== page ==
Applications of distributed systems are omnipresent, allowing to share resources and coordinate activities between geographically distributed parties. Furthermore, they increase the resilience of systems through fault tolerance, availability, and recovery mechanisms. Designing, understanding, and validating distributed systems is challenging because of the huge number of interactions between components, some potentially leading to unpredictable scenarios. Ensuring the correctness of distributed systems is not yet mature — to cite Lamport :
“[Concurrent] algorithms can be quite subtle and hard to get right, their correctness proofs require a degree of precision and rigor unknown to most mathematicians (and many computer scientists).”
Reconfiguration is inherent to modern distributed computing. Processes can be created or removed due to internal faults, redistribution of resources, workload or traffic changes. Moreover, the shape of the communication network may change. Cloud computing, IoT and edge computing vitally rely on such features.
Self-adapting systems initiate and carry out reconfiguration sequences automatically, in order to avoid expensive or even mission-critical downtimes, required by manual reconfiguration. The verification techniques developped in this thesis will be designed with such dynamic reconfiguration aspects in mind.
The goal is to develop new verification techniques allowing to analyse the behaviour of distributed applications using such dynamic reconfiguration. Two possible research directions are possible for this internship.
The first one will consist in developing logics and automated reasoning techniques that enable writing formal proofs of correctness of self-adapting distributed systems. A promising approach is using logics that describe the shape of a network (i.e., the interconnection of processes via communication channels) and how this shape changes with time. Recent work of the hosting group at VERIMAG considers a variant of Separation Logic  equipped with a special connective that decomposes a structure into sub-structures with disjoint interpretations of the relations from the signature. This logic has been used to write Hoare-style proofs of correctness of dynamic reconfiguration programs  and check absence of concurrency errors in infinite sets of configurations .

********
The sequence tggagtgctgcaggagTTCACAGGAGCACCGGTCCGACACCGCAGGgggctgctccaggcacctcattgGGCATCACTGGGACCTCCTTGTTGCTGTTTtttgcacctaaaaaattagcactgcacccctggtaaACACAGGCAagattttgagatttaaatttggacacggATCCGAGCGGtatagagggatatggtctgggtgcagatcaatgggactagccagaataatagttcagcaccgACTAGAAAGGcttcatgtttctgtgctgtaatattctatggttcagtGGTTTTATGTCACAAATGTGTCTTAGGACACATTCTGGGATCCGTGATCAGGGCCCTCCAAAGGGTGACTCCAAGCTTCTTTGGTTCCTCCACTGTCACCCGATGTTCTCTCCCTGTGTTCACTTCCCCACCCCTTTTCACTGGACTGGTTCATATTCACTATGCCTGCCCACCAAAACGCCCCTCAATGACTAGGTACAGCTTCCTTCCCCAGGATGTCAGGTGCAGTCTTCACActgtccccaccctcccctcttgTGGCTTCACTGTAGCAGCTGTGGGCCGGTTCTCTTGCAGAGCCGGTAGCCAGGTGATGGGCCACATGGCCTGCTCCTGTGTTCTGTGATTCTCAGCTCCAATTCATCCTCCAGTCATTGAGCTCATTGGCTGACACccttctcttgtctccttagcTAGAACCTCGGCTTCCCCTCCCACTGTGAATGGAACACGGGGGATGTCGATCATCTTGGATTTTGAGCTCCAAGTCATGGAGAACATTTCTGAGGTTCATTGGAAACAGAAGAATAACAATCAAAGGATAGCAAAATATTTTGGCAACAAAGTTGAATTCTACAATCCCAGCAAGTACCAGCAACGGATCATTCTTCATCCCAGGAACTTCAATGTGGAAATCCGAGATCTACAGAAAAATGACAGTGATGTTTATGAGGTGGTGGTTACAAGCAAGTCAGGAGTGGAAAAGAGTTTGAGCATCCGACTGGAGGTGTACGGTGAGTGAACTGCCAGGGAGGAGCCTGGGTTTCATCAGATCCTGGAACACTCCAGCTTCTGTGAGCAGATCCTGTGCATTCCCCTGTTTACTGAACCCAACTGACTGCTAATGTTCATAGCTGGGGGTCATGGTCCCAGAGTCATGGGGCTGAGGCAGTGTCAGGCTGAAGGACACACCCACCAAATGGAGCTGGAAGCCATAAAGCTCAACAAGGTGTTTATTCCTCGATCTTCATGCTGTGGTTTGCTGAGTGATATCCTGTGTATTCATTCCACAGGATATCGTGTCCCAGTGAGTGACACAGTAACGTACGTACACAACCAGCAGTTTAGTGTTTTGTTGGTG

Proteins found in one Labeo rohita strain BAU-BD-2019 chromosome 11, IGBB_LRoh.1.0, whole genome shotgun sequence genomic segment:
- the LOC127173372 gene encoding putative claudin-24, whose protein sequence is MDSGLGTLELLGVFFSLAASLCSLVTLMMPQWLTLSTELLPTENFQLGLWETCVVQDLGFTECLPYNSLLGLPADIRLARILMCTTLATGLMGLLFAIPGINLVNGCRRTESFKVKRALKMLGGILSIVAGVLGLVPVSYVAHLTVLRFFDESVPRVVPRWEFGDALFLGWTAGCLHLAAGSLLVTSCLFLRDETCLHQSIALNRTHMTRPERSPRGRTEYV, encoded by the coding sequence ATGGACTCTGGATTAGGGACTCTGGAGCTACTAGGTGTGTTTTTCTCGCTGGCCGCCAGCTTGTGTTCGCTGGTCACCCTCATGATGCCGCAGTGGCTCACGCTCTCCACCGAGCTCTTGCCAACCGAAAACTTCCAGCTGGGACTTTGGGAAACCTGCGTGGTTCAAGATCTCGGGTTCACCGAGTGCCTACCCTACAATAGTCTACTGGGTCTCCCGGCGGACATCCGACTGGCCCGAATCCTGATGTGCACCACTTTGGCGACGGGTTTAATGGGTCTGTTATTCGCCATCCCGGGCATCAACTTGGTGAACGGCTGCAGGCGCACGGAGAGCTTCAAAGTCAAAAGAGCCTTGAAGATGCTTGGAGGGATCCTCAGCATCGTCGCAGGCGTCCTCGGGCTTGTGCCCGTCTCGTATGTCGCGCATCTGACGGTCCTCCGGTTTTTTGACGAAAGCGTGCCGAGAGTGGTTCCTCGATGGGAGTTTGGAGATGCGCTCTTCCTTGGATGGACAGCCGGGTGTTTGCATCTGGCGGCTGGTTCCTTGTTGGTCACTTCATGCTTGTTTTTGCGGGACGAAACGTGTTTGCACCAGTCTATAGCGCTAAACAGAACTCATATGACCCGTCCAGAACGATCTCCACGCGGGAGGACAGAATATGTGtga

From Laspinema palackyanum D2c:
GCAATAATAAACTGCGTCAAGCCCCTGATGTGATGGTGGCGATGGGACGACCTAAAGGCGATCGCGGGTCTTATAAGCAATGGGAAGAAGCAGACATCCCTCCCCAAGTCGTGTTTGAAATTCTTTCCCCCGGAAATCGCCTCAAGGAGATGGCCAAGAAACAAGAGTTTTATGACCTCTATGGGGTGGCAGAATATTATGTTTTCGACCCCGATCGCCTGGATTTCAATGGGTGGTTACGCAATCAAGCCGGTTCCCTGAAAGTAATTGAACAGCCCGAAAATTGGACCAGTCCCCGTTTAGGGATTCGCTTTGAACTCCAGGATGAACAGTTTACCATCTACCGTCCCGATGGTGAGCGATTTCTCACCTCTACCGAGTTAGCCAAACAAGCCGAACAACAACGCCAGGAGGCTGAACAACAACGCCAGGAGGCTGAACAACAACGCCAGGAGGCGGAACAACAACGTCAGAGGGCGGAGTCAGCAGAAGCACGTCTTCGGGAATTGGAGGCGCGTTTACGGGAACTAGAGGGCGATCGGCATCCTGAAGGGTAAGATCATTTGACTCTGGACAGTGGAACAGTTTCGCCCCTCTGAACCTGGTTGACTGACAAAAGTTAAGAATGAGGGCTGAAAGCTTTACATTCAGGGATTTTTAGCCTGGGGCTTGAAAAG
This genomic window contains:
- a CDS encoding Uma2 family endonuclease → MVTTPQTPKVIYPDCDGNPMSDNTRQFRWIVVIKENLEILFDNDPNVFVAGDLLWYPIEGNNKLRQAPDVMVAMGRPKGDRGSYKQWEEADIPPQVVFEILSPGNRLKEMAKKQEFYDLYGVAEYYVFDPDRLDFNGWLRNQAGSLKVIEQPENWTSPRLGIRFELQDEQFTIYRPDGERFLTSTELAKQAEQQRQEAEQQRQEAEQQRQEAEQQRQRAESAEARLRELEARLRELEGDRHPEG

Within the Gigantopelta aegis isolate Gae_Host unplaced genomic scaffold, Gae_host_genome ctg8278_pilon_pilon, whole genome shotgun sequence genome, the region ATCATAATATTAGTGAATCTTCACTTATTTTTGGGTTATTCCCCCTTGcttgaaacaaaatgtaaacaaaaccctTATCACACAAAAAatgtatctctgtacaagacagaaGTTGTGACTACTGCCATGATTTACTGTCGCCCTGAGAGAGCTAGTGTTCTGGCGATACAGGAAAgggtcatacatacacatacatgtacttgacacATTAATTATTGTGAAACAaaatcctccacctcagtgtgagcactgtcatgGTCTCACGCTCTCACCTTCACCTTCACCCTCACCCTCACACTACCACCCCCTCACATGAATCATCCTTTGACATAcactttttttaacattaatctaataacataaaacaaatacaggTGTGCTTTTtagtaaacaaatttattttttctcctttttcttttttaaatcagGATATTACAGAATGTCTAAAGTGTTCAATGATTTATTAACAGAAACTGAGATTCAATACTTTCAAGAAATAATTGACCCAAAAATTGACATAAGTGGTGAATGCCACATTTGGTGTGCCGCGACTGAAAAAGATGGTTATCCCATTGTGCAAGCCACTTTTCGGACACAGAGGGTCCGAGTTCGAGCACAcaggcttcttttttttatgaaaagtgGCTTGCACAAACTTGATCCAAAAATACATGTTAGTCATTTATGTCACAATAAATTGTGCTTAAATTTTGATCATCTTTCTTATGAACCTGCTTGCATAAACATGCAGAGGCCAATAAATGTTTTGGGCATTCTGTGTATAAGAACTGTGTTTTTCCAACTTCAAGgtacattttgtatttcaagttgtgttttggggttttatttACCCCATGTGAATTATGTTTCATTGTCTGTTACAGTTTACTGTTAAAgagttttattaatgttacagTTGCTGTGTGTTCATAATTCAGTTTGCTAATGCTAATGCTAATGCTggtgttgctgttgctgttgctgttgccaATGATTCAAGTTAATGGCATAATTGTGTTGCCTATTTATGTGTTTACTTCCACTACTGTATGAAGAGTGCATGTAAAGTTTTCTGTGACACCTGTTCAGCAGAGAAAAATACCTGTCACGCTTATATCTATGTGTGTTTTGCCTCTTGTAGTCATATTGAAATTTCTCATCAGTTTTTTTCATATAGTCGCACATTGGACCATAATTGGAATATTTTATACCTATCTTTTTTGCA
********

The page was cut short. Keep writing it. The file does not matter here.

The other research direction will be based on developing automatic methods to verify models representing the behavior of self adapting distributed systems. Since most of the verification problems are undecidable on expressive models, it will be necessary to propose approximation techniques in order to answer partially to the verification problem. A first step could be to see how to introduce dynamic reconfigurations in this model and then to find efficient approximations techniques to detect problems automatically. Particular attention will be devoted to the implementation of practical verification tools. To this end, the candidate is expected to work on implementation and prototyping, in addition to theoretical research.
It is expected that the candidates should hence have good knowledge in logics and automata theory and it would be appreciated if they have followed during their studies a course on formal methods for verification.
This internship might lead to a 3-year PhD scolarship between the laboratory VERIMAG in Grenoble (France) and the laboratory DIBRIS in Genova (Italy), funded by the French ANR project PAVEDYS (Parametric Verification of Dynamic Distributed Systems). Applications consisting of a CV and motivation letter should be sent by mail at Radu Iosif (mailto:Radu.Iosif@univ-grenoble-alpes.fr) and Arnaud Sangnier (mailto:email@example.com).